Cleveland Clinic CEO Calls Violence Against Hospital Staff An 'Epidemic'

Cleveland Clinic CEO Tom Mihaljevic delivers State of the Clinic speech. [Cleveland Clinic]
Cleveland Clinic CEO Tom Mihaljevic delivers State of the Clinic speech. [Cleveland Clinic]
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There is an epidemic of violence against hospital staff in the U.S., especially in emergency departments, said Cleveland Clinic CEO Tom Mihaljevic at his annual State of the Clinic address Wednesday.

“Daily, literally daily, we are exposed to violent outbursts,” he said to reporters after the address.

Speaking to hundreds of Clinic employees, Mihaljevic said the hospital system confiscated more than 30,000 weapons last year in its Northeast Ohio facilities.

“We are entering a new era in healthcare where we have to have magnetometers and police force at the entry of our emergency rooms, and we really have to focus on making sure we keep our caregivers safe,” he said.

In addition to the metal detectors, the Clinic has placed panic buttons on some employee I.D. badges and installed more safety cameras in its facilities. There are also plain clothes officers in the buildings.

Although it is a global problem, violence has escalated at the Clinic in the past two to three years, Mihaljevic said, adding that it is especially present in the U.S.

According the American College of Emergency Physicians, nearly half of emergency physicians polled reported being physically assaulted. More than 60 percent of them said the assault occurred in the past year.

The opioid epidemic and lack of treatment for people with mental health problems is fueling this crisis, Mihaljevic said.

“I certainly believe the easy access to weapons doesn’t make the situation any easier,” he said.

The Clinic is the largest employer in Cleveland with some 60,000 employees worldwide. The system employs over 50,000 people in Ohio.

Cleveland Clinic Income Down But Growth Continues

The Clinic released its 2018 financial report Monday, showing a major drop in operating income compared to the previous year. The $266 million in operating income for 2018 is a 19 percent drop from the $328 million posted in 2017.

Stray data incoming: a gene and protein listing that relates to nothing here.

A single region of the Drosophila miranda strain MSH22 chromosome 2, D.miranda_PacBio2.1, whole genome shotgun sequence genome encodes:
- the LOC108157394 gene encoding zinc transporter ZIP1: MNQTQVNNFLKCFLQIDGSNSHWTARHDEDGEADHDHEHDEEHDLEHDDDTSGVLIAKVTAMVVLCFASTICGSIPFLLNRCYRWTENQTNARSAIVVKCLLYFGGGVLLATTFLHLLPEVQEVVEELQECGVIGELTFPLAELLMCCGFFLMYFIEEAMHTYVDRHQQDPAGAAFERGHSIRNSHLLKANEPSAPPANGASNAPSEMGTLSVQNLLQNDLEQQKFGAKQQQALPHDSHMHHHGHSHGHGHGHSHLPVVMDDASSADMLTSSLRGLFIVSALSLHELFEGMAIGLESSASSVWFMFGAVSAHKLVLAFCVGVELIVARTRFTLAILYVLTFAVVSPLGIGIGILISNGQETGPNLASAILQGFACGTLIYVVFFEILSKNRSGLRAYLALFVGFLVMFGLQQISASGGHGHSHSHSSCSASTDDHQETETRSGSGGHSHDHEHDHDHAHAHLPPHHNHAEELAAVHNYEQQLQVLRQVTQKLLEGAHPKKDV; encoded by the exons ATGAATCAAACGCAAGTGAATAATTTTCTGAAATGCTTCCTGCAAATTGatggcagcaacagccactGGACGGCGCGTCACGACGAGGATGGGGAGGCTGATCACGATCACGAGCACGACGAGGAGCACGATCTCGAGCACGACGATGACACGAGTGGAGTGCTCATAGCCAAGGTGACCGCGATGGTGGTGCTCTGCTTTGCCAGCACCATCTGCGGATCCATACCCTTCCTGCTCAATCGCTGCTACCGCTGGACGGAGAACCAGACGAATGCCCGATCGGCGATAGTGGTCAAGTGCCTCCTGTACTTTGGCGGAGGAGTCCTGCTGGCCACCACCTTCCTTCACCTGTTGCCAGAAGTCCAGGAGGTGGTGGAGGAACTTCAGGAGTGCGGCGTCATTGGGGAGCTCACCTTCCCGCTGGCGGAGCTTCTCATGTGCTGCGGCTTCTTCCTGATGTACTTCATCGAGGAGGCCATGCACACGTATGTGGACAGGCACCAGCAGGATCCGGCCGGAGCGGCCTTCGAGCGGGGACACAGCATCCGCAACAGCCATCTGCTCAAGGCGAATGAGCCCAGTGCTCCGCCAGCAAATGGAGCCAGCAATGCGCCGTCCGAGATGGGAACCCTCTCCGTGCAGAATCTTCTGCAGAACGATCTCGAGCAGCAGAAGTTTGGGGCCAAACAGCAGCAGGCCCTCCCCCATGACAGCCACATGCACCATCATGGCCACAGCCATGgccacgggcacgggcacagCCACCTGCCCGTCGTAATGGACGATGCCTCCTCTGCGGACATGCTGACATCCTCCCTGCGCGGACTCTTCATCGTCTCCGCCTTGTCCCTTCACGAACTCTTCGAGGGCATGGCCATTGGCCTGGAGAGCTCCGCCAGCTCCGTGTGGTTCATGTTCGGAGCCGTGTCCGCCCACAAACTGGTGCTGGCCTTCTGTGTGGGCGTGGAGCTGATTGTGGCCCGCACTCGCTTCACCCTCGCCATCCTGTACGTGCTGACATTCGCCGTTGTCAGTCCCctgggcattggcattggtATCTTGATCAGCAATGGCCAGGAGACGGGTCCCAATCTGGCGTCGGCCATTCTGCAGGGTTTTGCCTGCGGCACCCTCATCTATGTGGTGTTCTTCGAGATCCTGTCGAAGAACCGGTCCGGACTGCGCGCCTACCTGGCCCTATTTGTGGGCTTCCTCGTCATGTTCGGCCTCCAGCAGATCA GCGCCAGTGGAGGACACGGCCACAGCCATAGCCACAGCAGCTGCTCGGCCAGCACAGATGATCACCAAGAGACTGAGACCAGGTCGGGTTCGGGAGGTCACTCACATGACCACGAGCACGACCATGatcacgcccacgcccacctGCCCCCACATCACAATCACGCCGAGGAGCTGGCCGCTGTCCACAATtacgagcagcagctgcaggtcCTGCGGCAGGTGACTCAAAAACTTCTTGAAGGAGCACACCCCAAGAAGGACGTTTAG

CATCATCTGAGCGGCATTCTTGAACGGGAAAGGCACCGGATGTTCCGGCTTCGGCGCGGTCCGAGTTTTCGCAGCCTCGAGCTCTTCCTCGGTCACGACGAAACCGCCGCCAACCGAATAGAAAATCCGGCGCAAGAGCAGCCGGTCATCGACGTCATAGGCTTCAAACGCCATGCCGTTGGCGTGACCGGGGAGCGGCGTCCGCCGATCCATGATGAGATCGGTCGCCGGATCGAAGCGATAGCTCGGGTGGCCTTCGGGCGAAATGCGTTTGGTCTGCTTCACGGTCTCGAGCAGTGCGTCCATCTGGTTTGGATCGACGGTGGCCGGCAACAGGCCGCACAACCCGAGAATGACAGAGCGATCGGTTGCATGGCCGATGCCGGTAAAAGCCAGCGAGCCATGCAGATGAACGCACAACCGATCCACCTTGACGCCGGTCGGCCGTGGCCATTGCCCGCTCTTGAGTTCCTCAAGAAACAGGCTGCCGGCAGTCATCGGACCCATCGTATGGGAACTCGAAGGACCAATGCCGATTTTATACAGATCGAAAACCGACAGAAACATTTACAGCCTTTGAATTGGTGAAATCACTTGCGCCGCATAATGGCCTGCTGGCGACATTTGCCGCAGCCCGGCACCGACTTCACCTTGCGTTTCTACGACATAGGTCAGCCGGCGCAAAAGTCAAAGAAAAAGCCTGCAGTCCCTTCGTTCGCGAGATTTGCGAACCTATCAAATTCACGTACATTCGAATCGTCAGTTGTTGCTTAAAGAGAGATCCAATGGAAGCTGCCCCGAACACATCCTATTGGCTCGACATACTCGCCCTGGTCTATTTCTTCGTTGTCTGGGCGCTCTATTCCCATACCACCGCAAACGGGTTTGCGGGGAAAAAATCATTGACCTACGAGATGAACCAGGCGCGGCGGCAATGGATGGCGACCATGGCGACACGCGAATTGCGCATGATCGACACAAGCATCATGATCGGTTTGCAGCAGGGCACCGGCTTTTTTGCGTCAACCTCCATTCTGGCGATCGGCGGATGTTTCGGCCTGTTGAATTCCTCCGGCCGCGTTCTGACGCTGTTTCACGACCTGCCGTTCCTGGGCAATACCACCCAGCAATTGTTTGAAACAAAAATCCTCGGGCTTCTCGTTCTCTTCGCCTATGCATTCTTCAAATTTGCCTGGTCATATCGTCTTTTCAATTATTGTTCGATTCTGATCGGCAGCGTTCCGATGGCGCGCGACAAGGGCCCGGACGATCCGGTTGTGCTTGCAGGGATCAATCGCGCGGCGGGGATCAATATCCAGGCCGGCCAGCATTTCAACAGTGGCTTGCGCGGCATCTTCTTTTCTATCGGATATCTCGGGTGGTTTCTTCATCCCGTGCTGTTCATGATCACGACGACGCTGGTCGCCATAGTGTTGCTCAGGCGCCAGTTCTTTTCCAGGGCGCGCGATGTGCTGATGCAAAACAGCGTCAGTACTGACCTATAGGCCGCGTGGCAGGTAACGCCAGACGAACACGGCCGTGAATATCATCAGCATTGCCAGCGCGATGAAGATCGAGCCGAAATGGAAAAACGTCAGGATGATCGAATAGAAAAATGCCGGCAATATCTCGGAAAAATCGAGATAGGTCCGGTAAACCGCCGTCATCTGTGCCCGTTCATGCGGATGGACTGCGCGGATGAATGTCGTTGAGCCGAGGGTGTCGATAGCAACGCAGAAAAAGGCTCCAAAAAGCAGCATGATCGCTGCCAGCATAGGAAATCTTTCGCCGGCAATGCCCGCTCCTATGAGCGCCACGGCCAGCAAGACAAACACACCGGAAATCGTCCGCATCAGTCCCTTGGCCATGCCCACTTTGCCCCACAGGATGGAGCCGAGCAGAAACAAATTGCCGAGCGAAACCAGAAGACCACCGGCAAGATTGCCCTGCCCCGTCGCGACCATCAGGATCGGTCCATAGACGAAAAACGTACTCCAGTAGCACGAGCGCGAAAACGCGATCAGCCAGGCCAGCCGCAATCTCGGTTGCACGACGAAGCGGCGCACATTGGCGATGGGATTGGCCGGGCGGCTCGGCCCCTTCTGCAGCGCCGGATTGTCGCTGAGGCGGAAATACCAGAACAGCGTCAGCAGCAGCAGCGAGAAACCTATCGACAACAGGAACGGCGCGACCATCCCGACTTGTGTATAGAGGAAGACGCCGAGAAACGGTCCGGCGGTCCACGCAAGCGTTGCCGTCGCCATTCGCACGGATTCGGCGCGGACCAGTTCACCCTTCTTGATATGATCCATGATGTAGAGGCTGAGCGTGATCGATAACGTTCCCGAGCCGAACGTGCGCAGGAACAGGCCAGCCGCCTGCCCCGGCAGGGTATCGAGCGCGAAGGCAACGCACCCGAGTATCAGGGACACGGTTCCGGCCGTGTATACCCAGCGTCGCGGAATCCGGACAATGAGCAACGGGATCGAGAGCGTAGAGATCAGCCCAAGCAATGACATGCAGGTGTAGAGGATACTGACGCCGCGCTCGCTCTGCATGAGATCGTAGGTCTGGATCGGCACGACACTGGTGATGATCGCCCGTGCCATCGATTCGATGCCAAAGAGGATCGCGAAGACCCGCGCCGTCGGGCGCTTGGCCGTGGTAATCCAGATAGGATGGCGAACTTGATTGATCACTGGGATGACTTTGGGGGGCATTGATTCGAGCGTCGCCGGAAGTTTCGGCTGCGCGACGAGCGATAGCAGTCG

“That is a reflection of the growing and rising cost of healthcare and decreasing reimbursement – the two trends that have been present in healthcare for quite some time,” Mihaljevic said.

Mihaljevic took over as CEO in January 2018, so the numbers released Monday represent the financial picture of the system after his first full year at the helm.

The Clinic also increased its national footprint and added over 6,000 new employees with the acquisition of several Florida hospitals last month.

Locally, the hospital system also plans to expand its presence in Mentor. The Clinic is exploring building a new small facility that will have both inpatient and outpatient services, Mihaljevic said, but he did not have specifics about the size of the facility and the timeline for when it would be built.

The new health education campus in Cleveland is scheduled to open this summer and there are plans to refurbish some of the older facilities on the main campus in Cleveland, he said.

The CEO also announced a major goal for the organization: to double the number of patients it treats over the next five years.

“Doubling the number of patients we serve does not mean we will see twice as many patients in our hospitals. Digital technology will allow us to take care of the patients to see many patients without really ever inviting them to Cleveland Clinic,” he said.

The Clinic’s use of telemedicine to treat patients increased by 70 percent in 2018, Mihaljevic said.

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